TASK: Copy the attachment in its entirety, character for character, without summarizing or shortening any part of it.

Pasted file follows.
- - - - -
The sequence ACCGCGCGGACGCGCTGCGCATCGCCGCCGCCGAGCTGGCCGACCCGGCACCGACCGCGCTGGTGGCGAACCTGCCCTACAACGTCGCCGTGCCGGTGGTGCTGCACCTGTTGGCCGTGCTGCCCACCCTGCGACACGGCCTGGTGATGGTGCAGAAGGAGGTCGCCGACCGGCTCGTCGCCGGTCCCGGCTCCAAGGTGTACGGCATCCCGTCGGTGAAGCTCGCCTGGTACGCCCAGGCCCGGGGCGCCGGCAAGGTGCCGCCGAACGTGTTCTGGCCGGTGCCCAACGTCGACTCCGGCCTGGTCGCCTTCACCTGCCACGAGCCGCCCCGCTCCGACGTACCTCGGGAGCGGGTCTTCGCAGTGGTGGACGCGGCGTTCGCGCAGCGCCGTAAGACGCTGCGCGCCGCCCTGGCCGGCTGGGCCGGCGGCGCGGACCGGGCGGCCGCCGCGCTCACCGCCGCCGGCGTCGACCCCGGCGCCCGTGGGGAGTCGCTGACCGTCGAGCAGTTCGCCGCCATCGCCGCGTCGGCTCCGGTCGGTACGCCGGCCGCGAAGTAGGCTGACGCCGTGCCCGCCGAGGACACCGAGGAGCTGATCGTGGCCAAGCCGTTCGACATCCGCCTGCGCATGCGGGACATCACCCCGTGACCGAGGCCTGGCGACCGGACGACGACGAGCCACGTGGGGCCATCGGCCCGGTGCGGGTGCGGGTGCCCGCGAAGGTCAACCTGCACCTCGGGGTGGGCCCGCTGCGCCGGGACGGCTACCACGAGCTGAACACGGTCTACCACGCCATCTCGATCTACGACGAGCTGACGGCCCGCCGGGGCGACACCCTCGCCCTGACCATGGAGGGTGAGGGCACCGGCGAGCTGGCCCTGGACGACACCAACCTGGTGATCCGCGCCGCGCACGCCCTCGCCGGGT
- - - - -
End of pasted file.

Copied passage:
The sequence ACCGCGCGGACGCGCTGCGCATCGCCGCCGCCGAGCTGGCCGACCCGGCACCGACCGCGCTGGTGGCGAACCTGCCCTACAACGTCGCCGTGCCGGTGGTGCTGCACCTGTTGGCCGTGCTGCCCACCCTGCGACACGGCCTGGTGATGGTGCAGAAGGAGGTCGCCGACCGGCTCGTCGCCGGTCCCGGCTCCAAGGTGTACGGCATCCCGTCGGTGAAGCTCGCCTGGTACGCCCAGGCCCGGGGCGCCGGCAAGGTGCCGCCGAACGTGTTCTGGCCGGTGCCCAACGTCGACTCCGGCCTGGTCGCCTTCACCTGCCACGAGCCGCCCCGCTCCGACGTACCTCGGGAGCGGGTCTTCGCAGTGGTGGACGCGGCGTTCGCGCAGCGCCGTAAGACGCTGCGCGCCGCCCTGGCCGGCTGGGCCGGCGGCGCGGACCGGGCGGCCGCCGCGCTCACCGCCGCCGGCGTCGACCCCGGCGCCCGTGGGGAGTCGCTGACCGTCGAGCAGTTCGCCGCCATCGCCGCGTCGGCTCCGGTCGGTACGCCGGCCGCGAAGTAGGCTGACGCCGTGCCCGCCGAGGACACCGAGGAGCTGATCGTGGCCAAGCCGTTCGACATCCGCCTGCGCATGCGGGACATCACCCCGTGACCGAGGCCTGGCGACCGGACGACGACGAGCCACGTGGGGCCATCGGCCCGGTGCGGGTGCGGGTGCCCGCGAAGGTCAACCTGCACCTCGGGGTGGGCCCGCTGCGCCGGGACGGCTACCACGAGCTGAACACGGTCTACCACGCCATCTCGATCTACGACGAGCTGACGGCCCGCCGGGGCGACACCCTCGCCCTGACCATGGAGGGTGAGGGCACCGGCGAGCTGGCCCTGGACGACACCAACCTGGTGATCCGCGCCGCGCACGCCCTCGCCGGGT